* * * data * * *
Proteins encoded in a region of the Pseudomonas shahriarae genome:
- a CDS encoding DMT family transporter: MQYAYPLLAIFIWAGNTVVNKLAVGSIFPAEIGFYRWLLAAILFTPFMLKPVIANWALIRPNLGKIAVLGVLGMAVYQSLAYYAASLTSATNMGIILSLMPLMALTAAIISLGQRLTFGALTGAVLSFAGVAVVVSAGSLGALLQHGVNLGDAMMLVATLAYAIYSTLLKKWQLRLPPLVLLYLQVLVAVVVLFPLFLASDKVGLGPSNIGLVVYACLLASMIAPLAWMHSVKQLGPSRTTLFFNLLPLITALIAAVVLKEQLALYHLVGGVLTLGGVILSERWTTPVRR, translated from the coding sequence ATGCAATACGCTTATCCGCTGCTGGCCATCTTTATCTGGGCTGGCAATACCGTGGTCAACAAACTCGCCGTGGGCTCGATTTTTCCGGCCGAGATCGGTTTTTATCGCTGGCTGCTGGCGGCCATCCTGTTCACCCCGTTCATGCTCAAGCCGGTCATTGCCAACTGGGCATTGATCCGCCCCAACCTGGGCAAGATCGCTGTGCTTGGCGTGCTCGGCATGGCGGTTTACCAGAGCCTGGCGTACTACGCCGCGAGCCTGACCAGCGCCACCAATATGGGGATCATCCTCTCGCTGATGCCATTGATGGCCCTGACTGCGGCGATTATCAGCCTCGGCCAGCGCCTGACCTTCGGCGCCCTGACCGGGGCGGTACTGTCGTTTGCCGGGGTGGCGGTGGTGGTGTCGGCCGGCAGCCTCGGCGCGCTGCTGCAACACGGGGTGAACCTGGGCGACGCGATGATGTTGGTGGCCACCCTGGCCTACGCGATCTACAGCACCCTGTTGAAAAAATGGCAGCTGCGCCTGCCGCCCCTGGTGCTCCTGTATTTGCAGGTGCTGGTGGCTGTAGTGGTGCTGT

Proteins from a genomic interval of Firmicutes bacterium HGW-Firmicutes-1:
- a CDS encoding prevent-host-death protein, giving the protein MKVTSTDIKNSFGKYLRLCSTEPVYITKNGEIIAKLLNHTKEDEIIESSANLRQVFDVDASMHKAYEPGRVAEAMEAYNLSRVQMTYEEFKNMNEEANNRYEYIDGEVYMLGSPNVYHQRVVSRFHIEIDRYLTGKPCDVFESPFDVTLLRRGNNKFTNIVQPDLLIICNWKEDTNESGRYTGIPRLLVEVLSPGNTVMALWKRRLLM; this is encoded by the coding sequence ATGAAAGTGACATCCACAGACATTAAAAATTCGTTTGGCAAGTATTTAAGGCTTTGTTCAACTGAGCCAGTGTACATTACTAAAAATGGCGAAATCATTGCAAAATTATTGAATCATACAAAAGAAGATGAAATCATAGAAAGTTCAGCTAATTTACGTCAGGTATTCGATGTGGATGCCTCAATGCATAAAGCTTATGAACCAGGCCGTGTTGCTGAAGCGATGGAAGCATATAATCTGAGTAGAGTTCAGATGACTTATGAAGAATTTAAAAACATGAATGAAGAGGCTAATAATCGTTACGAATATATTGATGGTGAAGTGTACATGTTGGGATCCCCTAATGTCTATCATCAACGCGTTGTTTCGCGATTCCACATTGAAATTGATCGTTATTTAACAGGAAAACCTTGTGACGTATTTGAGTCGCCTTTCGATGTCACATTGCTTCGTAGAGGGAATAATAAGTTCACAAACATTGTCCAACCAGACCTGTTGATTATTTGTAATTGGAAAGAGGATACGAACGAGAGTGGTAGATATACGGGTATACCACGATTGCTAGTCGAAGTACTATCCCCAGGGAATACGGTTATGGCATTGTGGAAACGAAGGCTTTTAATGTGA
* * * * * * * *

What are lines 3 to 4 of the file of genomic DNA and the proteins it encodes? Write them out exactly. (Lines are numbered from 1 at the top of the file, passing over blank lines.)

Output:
Proteins from a genomic interval of Firmicutes bacterium HGW-Firmicutes-1:
- a CDS encoding prevent-host-death protein, giving the protein MKVTSTDIKNSFGKYLRLCSTEPVYITKNGEIIAKLLNHTKEDEIIESSANLRQVFDVDASMHKAYEPGRVAEAMEAYNLSRVQMTYEEFKNMNEEANNRYEYIDGEVYMLGSPNVYHQRVVSRFHIEIDRYLTGKPCDVFESPFDVTLLRRGNNKFTNIVQPDLLIICNWKEDTNESGRYTGIPRLLVEVLSPGNTVMALWKRRLLM; this is encoded by the coding sequence ATGAAAGTGACATCCACAGACATTAAAAATTCGTTTGGCAAGTATTTAAGGCTTTGTTCAACTGAGCCAGTGTACATTACTAAAAATGGCGAAATCATTGCAAAATTATTGAATCATACAAAAGAAGATGAAATCATAGAAAGTTCAGCTAATTTACGTCAGGTATTCGATGTGGATGCCTCAATGCATAAAGCTTATGAACCAGGCCGTGTTGCTGAAGCGATGGAAGCATATAATCTGAGTAGAGTTCAGATGACTTATGAAGAATTTAAAAACATGAATGAAGAGGCTAATAATCGTTACGAATATATTGATGGTGAAGTGTACATGTTGGGATCCCCTAATGTCTATCATCAACGCGTTGTTTCGCGATTCCACATTGAAATTGATCGTTATTTAACAGGAAAACCTTGTGACGTATTTGAGTCGCCTTTCGATGTCACATTGCTTCGTAGAGGGAATAATAAGTTCACAAACATTGTCCAACCAGACCTGTTGATTATTTGTAATTGGAAAGAGGATACGAACGAGAGTGGTAGATATACGGGTATACCACGATTGCTAGTCGAAGTACTATCCCCAGGGAATACGGTTATGGCATTGTGGAAACGAAGGCTTTTAATGTGA